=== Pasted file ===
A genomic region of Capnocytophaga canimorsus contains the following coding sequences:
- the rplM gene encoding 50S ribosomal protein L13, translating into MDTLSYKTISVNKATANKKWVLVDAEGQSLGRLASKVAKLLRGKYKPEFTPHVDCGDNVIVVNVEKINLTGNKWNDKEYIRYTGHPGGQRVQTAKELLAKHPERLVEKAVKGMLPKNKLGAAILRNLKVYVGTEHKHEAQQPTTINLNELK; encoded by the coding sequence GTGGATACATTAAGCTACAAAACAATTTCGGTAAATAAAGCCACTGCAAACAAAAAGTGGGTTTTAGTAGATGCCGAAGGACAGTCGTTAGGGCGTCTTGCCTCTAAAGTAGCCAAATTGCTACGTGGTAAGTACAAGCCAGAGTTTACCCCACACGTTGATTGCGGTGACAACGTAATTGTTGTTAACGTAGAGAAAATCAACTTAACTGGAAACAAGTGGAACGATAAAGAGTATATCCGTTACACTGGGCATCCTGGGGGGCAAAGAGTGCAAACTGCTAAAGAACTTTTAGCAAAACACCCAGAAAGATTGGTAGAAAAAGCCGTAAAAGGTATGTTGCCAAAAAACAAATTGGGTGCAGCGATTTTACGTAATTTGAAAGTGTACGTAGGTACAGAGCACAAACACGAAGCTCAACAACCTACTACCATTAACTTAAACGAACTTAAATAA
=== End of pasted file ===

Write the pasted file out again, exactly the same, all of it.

A genomic region of Capnocytophaga canimorsus contains the following coding sequences:
- the rplM gene encoding 50S ribosomal protein L13, translating into MDTLSYKTISVNKATANKKWVLVDAEGQSLGRLASKVAKLLRGKYKPEFTPHVDCGDNVIVVNVEKINLTGNKWNDKEYIRYTGHPGGQRVQTAKELLAKHPERLVEKAVKGMLPKNKLGAAILRNLKVYVGTEHKHEAQQPTTINLNELK; encoded by the coding sequence GTGGATACATTAAGCTACAAAACAATTTCGGTAAATAAAGCCACTGCAAACAAAAAGTGGGTTTTAGTAGATGCCGAAGGACAGTCGTTAGGGCGTCTTGCCTCTAAAGTAGCCAAATTGCTACGTGGTAAGTACAAGCCAGAGTTTACCCCACACGTTGATTGCGGTGACAACGTAATTGTTGTTAACGTAGAGAAAATCAACTTAACTGGAAACAAGTGGAACGATAAAGAGTATATCCGTTACACTGGGCATCCTGGGGGGCAAAGAGTGCAAACTGCTAAAGAACTTTTAGCAAAACACCCAGAAAGATTGGTAGAAAAAGCCGTAAAAGGTATGTTGCCAAAAAACAAATTGGGTGCAGCGATTTTACGTAATTTGAAAGTGTACGTAGGTACAGAGCACAAACACGAAGCTCAACAACCTACTACCATTAACTTAAACGAACTTAAATAA